As for devising an objective test that would identify musical genius, or even aptitude for composing and performing music with competence, you're confident that such a test could be devised, and ask "why music would be different in that respect than any other area of study." I could equally well ask you why music would be the same. Such a test would have practical uses, for example in deciding among applicants for admission to a music conservatory; it would surely have been devised by now - if it could be. But it never has. The logical reason why not is that nobody knows how to devise an objective test that really does measure musical aptitude in a nontrivial and reliably verifiable way.

Maybe some day this can be done, maybe not. Your confidence that it can, rests on your concept of musical aptitude as being essentially like other aptitudes and relating in a significant and measurable way to general intelligence. But you provide no evidence for this and I don't know of any; it appears you take it on faith. (And even if a test could measure raw aptitude, like the potential to compose a competent fugue, it could hardly measure genius, the potential to compose fugues on the level of Bach's.) If general intelligence were a major factor in musical aptitude, then one would expect it to figure in studies like Levitin's "This Is Your Brain on Music." But the word "intelligence" appears in that book's index only once - "intelligence, effect of music on" - which is the other way around, and refers to a discussion of the so-called Mozart Effect which it debunks.

What more is there to say?
John Francis

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Re: Arnold Rosner: Mozart most overrated of all composers

Post by karlhenning » Mon Jul 30, 2012 8:05 am

IcedNote wrote:Because "genius" in music is entirely subjective.
Not entirely subjective. It is a common error, in discussing musical evaluation, to move irrationally from the process cannot be entirely objective to it is therefore entirely subjective.

The process is a hybrid. You'd think that in today's world of alternative energy strategies, that concept would be easier to twig ; )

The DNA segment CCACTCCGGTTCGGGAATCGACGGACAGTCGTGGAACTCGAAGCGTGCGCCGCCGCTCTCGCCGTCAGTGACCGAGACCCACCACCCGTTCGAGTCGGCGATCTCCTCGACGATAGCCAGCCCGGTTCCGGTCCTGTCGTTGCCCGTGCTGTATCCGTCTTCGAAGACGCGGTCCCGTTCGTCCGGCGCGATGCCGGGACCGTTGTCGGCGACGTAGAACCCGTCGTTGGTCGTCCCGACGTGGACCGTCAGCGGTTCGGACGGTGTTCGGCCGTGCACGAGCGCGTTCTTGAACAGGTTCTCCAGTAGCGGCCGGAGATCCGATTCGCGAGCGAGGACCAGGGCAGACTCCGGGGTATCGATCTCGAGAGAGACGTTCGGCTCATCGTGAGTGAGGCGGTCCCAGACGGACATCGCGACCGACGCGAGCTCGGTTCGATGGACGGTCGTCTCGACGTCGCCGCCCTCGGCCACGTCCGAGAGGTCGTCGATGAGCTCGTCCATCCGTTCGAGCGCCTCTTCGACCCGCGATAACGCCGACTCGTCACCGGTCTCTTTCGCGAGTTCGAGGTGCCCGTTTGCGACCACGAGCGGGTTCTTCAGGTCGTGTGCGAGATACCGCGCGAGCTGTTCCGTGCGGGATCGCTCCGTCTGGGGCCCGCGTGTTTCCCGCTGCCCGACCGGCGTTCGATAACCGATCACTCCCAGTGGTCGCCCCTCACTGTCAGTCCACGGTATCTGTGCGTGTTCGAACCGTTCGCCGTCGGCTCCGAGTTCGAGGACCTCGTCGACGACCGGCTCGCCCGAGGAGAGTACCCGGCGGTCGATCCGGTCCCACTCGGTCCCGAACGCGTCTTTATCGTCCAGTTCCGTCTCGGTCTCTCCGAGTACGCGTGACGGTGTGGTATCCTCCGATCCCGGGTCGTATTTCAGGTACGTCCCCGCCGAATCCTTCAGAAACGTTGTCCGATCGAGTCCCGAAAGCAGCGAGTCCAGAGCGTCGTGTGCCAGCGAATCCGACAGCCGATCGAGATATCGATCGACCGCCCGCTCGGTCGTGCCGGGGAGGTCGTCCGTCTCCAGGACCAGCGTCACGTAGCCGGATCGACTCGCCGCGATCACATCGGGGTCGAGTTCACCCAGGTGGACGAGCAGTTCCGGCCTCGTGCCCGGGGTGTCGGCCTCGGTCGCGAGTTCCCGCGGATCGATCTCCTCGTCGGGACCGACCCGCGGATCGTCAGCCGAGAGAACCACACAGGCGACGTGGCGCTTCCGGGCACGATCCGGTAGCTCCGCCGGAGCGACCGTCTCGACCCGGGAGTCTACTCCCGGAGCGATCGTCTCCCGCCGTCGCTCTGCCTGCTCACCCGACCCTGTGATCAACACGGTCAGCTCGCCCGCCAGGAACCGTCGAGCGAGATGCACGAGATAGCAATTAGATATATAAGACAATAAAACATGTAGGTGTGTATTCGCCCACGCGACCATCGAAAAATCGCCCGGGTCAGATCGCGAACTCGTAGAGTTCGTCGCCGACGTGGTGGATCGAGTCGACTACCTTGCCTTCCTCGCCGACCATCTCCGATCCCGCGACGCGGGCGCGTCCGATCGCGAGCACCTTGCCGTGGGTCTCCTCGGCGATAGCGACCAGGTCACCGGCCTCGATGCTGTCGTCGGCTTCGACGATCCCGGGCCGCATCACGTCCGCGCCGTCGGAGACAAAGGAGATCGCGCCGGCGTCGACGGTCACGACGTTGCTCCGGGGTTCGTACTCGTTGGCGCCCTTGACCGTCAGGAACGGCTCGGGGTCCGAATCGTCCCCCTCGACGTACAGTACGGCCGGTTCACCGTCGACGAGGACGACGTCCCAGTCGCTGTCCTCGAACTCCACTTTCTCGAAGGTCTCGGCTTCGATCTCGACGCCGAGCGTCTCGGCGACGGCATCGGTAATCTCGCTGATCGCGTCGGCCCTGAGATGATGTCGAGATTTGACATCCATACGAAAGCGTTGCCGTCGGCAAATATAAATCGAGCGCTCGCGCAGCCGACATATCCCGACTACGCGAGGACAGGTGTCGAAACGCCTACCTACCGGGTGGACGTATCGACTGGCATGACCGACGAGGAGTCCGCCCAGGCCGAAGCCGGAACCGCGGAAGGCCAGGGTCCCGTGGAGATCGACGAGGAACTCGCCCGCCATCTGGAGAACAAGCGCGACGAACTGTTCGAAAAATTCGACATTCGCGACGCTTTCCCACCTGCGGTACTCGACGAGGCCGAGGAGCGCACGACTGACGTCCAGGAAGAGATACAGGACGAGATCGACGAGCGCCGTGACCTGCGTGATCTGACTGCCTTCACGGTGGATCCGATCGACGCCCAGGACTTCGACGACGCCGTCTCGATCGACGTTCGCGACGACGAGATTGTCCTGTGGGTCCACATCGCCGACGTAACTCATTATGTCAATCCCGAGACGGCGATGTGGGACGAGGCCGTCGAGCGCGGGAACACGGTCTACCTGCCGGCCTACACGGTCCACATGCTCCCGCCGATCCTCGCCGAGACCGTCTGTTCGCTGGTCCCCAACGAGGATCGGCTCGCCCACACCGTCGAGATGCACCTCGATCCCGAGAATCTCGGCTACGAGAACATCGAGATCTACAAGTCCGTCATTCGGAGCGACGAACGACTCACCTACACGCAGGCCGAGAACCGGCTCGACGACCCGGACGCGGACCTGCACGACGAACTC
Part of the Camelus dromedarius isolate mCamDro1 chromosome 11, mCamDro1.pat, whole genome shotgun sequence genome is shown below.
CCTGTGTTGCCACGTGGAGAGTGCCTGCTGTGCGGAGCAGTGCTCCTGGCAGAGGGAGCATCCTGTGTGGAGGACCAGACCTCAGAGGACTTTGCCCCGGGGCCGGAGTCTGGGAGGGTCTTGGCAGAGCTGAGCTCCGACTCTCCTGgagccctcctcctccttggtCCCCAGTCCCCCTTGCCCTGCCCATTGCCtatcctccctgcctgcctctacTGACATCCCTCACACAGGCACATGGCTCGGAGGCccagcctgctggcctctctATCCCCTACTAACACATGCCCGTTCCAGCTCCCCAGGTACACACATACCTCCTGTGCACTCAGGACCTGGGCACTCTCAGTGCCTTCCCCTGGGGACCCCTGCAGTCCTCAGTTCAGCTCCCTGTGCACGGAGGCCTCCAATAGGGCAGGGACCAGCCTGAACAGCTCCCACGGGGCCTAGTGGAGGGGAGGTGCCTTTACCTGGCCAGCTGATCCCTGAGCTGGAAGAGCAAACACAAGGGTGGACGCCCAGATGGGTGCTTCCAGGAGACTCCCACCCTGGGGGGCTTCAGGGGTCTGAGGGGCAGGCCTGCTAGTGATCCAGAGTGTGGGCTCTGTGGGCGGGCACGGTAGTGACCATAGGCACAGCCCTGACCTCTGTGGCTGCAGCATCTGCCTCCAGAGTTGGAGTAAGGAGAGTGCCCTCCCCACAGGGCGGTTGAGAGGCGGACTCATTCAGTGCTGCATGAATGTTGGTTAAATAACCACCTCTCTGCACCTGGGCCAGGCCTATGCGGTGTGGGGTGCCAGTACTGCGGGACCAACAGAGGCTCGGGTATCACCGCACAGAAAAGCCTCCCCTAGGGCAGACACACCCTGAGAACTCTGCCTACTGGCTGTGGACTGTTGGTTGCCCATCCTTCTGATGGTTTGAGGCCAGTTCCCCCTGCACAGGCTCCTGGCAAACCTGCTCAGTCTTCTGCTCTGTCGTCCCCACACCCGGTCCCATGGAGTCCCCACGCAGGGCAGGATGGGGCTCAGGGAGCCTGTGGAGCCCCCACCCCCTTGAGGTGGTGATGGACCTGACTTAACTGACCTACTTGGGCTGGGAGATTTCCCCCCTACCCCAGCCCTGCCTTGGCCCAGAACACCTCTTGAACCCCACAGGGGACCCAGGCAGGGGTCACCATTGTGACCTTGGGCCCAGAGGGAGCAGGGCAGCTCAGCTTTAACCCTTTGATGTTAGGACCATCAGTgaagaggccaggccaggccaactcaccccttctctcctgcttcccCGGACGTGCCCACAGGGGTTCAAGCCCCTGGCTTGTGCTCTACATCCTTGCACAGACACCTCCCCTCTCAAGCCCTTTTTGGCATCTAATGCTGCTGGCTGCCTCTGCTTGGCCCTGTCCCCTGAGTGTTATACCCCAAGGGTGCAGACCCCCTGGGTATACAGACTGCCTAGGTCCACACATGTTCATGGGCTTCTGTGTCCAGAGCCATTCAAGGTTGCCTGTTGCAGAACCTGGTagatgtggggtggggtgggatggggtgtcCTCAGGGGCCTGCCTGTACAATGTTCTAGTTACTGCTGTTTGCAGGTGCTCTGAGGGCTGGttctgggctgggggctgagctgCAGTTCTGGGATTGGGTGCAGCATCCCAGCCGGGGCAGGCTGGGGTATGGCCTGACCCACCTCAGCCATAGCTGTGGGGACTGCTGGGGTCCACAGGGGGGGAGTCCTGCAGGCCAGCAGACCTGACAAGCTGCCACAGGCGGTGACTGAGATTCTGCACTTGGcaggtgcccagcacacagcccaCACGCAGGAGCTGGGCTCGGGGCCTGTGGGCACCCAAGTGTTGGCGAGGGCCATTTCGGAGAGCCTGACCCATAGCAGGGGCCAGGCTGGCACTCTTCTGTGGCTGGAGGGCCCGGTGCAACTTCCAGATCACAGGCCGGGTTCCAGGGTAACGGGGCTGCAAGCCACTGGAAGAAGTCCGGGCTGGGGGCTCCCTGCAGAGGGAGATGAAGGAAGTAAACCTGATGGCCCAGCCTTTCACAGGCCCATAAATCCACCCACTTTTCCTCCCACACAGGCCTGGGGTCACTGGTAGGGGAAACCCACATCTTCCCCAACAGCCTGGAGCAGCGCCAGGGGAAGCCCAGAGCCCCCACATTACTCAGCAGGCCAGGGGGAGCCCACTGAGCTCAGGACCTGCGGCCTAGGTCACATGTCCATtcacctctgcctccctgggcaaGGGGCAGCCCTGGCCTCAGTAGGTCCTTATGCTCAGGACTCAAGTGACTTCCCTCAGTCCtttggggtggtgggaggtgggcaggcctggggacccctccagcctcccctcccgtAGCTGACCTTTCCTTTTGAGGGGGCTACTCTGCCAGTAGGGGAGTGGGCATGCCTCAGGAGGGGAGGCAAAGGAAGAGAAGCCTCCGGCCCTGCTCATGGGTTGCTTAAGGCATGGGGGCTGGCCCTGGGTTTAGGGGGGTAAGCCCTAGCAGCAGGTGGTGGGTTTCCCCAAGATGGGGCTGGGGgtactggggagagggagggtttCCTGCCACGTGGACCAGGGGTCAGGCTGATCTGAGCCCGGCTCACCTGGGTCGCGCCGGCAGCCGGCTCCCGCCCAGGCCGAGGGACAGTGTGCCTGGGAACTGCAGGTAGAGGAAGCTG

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Re: Arnold Rosner: Mozart most overrated of all composers

Post by karlhenning » Mon Jul 30, 2012 8:09 am

IcedNote wrote:And I'm not quite sure that there are "musical problems" that need to be solved (to branch off from what John was saying about genius).
If that's not how you approach your work, Garrett, that's fine (obviously). John may have been referring to (e.g.) Stravinsky, who famously remarked to the effect that each score was the "solution" to a "musical problem" he had posed himself. Another aspect of this, is that problem has a purely mathematical/logical resonance here; it is not the nuisance sort of problem.

Cheers,
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Re: Arnold Rosner: Mozart most overrated of all composers

Post by karlhenning » Mon Jul 30, 2012 8:12 am

slofstra wrote:I do take genius to mean a person of high intelligence, quite independent of creative ability or high creative accomplishment.
Oh, Henry: you see, I think this is quite wrong. I should think, if there be such a thing as genius in the world, that it is a rarely fecund intersection of intelligence and creative ability.

Cheers,
~Karl
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Re: Arnold Rosner: Mozart most overrated of all composers

Post by karlhenning » Mon Jul 30, 2012 8:14 am

I also think that it is not utterly necessary for an artistic genius to be an exceptionally rarefied intelligence; but probably that strays into the various types of intelligence discussion.

Cheers,
~Karl
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Re: Arnold Rosner: Mozart most overrated of all composers

Post by slofstra » Mon Jul 30, 2012 9:17 am

John F wrote:
slofstra wrote:I do take genius to mean a person of high intelligence, quite independent of creative ability or high creative accomplishment.